2.1 Effective clinical leadership within the NHS and its partners is going to be vital in meeting the Government’s Reforms, including the Outcomes Framework and the QIPP scores on efficiency. The quality of the current arrangements for clinical leadership are mixed which is why AML has developed its own approach to mentoring senior clinicians and supporting them develop a range of skills associated with running provider organisations and operating within the wider NHS marketplace. This includes elements of clinical management and clinical governance supported by “on the job” mentoring, more formalised face to face training and processes and procedures.

2.2 High quality leadership will be needed from the various education and training organisations being established by the Government, particularly Health Education England and the Provider Skills Network. The current fragmentation of training and education organisations and the lack of clarity around their roles can be difficult to navigate and we would hope that greater coordination can be introduced.

2.3 Leadership within the NHS and ensuring there is a constant stream of high quality graduates coming into the system will be crucial and AML believes that much more could be done to reach out beyond the traditional routes. In particular, we would like to see the NHS adopt commercial best practice by pursuing a policy which reaches out to schools and colleges to explain careers in healthcare and enthuses young people about their opportunities and potential career paths, as is done by other large-scale public sector recruiters such as the armed forces.

3. Training curricula and Continuing Professional Development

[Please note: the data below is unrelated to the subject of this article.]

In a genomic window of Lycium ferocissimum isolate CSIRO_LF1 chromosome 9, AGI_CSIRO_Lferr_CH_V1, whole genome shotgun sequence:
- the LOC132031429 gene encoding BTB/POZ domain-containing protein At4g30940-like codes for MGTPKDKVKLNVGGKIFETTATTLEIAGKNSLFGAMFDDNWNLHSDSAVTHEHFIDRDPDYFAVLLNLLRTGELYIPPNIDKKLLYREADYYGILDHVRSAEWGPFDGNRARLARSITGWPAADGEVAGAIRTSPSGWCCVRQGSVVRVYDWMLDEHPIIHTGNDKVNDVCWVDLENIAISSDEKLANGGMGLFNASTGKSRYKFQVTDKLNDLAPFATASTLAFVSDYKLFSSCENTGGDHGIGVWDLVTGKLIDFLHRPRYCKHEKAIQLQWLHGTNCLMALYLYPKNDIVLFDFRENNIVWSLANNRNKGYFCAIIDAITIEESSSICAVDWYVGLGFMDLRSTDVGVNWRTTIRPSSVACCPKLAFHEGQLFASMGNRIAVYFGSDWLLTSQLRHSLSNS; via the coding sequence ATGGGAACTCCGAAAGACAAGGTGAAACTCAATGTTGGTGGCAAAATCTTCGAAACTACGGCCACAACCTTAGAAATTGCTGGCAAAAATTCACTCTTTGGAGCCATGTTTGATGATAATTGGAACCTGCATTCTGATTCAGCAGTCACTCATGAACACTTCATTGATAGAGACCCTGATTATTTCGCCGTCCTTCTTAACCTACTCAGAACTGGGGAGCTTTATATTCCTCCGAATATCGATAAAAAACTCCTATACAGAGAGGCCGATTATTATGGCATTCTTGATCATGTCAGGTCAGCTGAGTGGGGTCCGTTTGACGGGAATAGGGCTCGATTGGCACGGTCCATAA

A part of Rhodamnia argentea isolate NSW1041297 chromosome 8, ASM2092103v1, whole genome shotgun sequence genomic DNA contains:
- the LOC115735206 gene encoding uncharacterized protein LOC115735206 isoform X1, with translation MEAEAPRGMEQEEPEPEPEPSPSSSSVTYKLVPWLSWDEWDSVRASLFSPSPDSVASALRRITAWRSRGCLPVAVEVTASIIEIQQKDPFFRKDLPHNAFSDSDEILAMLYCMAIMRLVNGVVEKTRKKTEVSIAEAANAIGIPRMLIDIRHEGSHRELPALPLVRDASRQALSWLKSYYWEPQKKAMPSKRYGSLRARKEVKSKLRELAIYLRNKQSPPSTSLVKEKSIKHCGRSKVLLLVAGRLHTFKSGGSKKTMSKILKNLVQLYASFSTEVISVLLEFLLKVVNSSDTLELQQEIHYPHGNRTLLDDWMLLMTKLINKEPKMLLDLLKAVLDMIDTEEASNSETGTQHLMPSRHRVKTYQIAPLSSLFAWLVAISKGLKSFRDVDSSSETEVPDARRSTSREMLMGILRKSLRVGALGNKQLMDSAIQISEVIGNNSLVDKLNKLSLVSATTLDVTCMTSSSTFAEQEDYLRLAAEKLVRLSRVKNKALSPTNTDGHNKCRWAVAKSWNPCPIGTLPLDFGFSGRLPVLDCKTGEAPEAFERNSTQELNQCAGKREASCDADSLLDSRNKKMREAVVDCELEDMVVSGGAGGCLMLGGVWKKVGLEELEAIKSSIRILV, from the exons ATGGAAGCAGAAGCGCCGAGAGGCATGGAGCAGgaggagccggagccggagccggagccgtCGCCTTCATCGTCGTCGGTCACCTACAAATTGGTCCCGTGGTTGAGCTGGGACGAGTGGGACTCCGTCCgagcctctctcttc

3.1 Julia Moore’s Future Forum report raised some particular concerns with the Post-graduate Deanery system and AML supports many of the points made, in particular the fact that Deaneries often operate differently across the country, have very different systems and practices and implement their own policies. With staff leaving the Deaneries and the workforce planning functions of SHAs closing down there is a potential training vacuum and the Government need to come forward with specific proposals for eradicating the existing fragmentation and making Deaneries far more outward facing and inclusive in the way they do business.

3.2 In both initial graduate training and postgraduate education we believe that much more emphasis should be placed on patient communication and customer service. Clinical skills are rightly the main priority of the training system but there is currently very little in the system which helps staff understand how to talk to patients, explain issues that have arisen or just to ensure that their experience is a positive one. Patient satisfaction is not just about the treatment that is provided by the clinician, it is also includes engagement and respect, access, choice, convenience and safety, and the NHS should recognise that much can be learned from the independent sector. Aligned to the Government’s plans for a Duty of Candour, our position is that staff are not always going to have the communication skills required to manage delicate situations or stressed patients and putting a more commercial focus on training could lead to patients having a far better experience of the NHS.

3.3 Continuing Professional Development is a vitally important way of improving individual clinicians’ skills and keeping up to date with changes to medical practice and technology. AML also believes that training can be a helpful way of integrating care provision by running modules across organisational boundaries and structured in such a way that the package mirrors the integration required under Monitor’s licensing regime. This could be a very helpful lever for improved integration across the service and developing innovative packages of care delivered by different entities.

December 2011

Prepared 22nd May 2012